Police forensic officers at the scene of the terror attack at Glasgow Airport, where a car was driven into the terminal building
High-flying Jordanian neurologist Dr Asha was cleared of any involvement in the London Glasgow terror conspiracy yesterday.
The jury was shown a video of four safety interviews conducted hours after his arrest on the M6 in Cheshire on June 30 last year.
They showed Dr Asha weeping as he named his close friend Abdulla and Indian PhD student Kafeel Ahmed as potential suspects.
Terrorism legislation allows police to interview suspects without a solicitor if they believe members of the public remain at risk.
But the trial heard evidence that officers repeatedly interviewed Dr Asha about wider aspects of the inquiry.
Two of the interviews took place before Dr Asha was allowed to speak to a solicitor.
The jury heard police not only delayed Dr Asha's access to a solicitor but lied to him during the interviews.
Dr Asha arrived at Paddington Green shortly before 1am and was first interviewed at 10.20am on July 1.
In a second interview, at 3.35pm, the officers claimed to have evidence that Dr Asha was involved in the attacks.
One said: 'I've been doing this for a long time but I'm going to let you in to a little secret, OK?
'Our investigation has led us to show that you are probably a little bit more involved than you just let on to us this morning.'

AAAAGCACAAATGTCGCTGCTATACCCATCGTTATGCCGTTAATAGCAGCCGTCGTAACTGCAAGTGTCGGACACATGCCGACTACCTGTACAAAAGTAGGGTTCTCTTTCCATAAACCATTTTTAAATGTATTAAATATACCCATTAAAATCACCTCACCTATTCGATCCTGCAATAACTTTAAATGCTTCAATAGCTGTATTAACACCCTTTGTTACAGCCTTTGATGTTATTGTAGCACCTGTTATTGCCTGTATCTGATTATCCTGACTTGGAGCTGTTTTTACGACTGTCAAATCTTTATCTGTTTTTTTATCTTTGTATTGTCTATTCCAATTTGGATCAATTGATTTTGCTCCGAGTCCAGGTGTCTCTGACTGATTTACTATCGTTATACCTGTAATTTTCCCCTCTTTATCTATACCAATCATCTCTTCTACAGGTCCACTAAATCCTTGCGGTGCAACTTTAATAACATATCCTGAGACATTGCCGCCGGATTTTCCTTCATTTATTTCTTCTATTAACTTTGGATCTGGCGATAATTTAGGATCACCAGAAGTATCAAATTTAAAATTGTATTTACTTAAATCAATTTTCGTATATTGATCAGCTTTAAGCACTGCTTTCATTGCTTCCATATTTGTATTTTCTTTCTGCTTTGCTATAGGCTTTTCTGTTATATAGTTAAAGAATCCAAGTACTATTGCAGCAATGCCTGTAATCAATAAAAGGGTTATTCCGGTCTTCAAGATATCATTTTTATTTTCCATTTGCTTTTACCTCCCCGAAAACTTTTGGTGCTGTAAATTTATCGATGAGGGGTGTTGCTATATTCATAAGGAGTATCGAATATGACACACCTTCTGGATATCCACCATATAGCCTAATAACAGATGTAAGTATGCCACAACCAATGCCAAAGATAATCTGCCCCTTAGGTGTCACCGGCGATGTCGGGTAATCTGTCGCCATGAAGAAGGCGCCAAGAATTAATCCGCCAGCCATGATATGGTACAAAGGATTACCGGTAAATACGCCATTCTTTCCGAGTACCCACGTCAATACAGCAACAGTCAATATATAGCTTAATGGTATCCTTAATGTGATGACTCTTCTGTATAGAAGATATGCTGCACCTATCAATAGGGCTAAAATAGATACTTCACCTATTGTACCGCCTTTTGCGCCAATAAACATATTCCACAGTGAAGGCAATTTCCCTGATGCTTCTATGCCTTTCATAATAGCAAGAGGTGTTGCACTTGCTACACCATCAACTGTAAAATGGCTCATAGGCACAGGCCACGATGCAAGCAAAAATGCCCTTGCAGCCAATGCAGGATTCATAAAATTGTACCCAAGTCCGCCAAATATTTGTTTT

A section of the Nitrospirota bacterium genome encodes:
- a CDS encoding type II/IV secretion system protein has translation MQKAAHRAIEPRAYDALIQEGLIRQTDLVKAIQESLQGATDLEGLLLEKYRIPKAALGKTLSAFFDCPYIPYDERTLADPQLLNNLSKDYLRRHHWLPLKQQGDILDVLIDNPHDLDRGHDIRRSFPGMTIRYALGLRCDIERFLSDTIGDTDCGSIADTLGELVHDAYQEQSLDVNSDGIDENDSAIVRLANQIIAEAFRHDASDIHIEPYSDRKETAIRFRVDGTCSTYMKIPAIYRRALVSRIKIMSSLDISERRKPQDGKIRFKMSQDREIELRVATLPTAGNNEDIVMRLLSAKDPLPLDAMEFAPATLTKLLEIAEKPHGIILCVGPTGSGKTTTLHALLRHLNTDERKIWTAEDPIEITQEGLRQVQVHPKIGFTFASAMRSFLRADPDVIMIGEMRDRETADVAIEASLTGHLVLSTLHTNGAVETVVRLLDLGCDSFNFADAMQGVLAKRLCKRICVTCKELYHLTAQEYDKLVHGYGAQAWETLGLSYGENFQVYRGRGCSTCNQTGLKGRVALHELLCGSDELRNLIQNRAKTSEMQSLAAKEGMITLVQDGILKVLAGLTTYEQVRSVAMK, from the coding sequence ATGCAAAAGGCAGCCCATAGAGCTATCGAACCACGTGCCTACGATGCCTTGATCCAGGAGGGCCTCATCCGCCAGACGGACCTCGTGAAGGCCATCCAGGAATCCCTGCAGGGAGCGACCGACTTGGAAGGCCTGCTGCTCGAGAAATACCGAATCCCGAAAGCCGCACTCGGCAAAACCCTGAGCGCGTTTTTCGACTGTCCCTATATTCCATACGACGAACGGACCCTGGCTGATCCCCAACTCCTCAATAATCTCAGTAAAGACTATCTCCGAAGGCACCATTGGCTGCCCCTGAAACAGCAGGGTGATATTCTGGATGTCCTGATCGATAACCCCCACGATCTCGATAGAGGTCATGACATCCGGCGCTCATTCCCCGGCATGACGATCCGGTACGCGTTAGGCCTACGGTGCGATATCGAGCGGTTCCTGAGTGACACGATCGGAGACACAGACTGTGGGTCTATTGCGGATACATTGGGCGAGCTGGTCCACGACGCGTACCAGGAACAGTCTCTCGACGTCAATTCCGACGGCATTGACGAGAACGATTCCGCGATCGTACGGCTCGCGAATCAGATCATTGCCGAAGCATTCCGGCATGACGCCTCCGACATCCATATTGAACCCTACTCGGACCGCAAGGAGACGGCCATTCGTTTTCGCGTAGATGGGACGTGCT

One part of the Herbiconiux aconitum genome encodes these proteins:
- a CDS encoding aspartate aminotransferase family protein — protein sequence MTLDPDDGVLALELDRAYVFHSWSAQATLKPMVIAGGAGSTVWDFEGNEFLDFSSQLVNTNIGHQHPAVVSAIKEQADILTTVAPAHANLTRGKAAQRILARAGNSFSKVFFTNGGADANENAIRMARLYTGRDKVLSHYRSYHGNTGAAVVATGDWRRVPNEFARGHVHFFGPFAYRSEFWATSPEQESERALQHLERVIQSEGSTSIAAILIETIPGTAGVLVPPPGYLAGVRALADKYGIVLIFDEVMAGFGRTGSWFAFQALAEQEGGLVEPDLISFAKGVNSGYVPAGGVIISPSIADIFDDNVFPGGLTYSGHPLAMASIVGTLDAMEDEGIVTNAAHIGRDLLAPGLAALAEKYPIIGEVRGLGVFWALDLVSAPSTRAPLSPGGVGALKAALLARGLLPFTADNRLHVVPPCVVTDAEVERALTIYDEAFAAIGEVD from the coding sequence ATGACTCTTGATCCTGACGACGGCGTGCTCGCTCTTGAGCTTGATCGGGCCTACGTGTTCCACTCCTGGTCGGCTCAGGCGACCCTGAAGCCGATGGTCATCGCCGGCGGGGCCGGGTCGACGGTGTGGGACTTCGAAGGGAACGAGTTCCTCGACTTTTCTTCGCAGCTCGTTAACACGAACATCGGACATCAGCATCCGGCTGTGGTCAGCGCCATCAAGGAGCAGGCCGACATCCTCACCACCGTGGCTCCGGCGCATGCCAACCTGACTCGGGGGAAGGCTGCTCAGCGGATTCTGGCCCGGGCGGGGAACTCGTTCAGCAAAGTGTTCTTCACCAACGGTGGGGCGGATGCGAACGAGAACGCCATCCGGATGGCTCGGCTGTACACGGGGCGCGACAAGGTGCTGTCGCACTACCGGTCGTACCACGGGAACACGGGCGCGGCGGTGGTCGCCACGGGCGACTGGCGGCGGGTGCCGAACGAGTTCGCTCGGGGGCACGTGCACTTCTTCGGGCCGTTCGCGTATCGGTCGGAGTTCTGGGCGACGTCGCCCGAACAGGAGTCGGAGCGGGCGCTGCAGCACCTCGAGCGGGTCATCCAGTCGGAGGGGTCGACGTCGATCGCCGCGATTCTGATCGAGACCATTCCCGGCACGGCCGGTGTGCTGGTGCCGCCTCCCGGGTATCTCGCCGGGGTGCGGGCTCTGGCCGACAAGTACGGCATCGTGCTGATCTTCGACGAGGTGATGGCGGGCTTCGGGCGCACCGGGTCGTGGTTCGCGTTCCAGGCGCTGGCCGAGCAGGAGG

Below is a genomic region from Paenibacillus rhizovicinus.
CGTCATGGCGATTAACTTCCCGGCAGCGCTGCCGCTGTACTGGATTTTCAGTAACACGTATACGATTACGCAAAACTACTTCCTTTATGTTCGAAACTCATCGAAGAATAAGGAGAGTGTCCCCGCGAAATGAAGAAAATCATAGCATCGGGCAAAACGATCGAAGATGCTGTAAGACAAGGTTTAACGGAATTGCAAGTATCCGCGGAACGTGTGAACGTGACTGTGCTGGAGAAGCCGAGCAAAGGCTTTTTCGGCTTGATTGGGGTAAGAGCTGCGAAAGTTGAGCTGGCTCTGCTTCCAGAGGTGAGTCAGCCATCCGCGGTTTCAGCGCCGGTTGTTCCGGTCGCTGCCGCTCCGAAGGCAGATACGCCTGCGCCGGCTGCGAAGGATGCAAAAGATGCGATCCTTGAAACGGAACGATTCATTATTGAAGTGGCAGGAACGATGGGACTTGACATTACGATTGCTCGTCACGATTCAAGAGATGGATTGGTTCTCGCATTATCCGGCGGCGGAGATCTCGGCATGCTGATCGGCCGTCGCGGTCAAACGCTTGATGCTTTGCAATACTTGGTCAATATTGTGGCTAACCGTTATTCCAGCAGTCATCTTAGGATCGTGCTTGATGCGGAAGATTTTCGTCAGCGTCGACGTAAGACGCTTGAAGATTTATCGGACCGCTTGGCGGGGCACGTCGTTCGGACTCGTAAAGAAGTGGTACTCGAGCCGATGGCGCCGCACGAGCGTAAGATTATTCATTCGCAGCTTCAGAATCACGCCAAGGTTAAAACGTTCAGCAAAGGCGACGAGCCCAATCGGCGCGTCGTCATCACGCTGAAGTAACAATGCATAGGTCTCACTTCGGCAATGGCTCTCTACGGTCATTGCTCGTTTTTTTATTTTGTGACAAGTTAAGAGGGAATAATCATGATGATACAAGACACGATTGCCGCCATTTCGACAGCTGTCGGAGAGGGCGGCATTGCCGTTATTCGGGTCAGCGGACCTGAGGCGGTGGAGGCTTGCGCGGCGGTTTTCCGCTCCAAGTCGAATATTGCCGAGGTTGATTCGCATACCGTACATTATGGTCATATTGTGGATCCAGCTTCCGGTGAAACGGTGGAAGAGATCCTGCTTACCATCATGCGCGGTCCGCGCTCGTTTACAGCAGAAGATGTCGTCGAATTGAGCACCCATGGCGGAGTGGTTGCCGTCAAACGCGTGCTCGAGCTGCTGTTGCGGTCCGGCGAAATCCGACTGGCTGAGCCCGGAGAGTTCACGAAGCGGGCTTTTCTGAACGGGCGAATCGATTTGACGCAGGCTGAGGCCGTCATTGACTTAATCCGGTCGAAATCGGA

Police admitted during the trial that this was not true and they had no new information about Dr Asha.
Barrister Stephen Kamlish QC said Dr Asha was only able to get legal advice after 10 hours in custody.
He said: 'These officers disgracefully lied to him, intimidated him and bullied him in to thinking they had evidence against him.'
Mr Kamlish said that at one point a solicitor telephoned but was told Dr Asha was resting and police did not reveal interviews were about to start.
Solicitor Louise Christian said responsibility for the abuse lay with the Government.
She said: 'It seems pretty horrifying and quite clearly an abuse of the purpose of this legislation.
'The fact is, has this legislation ever been necessary? I suspect the answer is no.
'The real culpability lies with the Government for bringing in this legislation because it was entirely foreseeable that the police would abuse it.
'They are under pressure to get convictions in terrorism cases and who applied that pressure? The Government.' http://www.dailymail.co.uk/news/article-1096822/NHS-doctor-jailed-32-years-bungled-terror-bomb-plot.html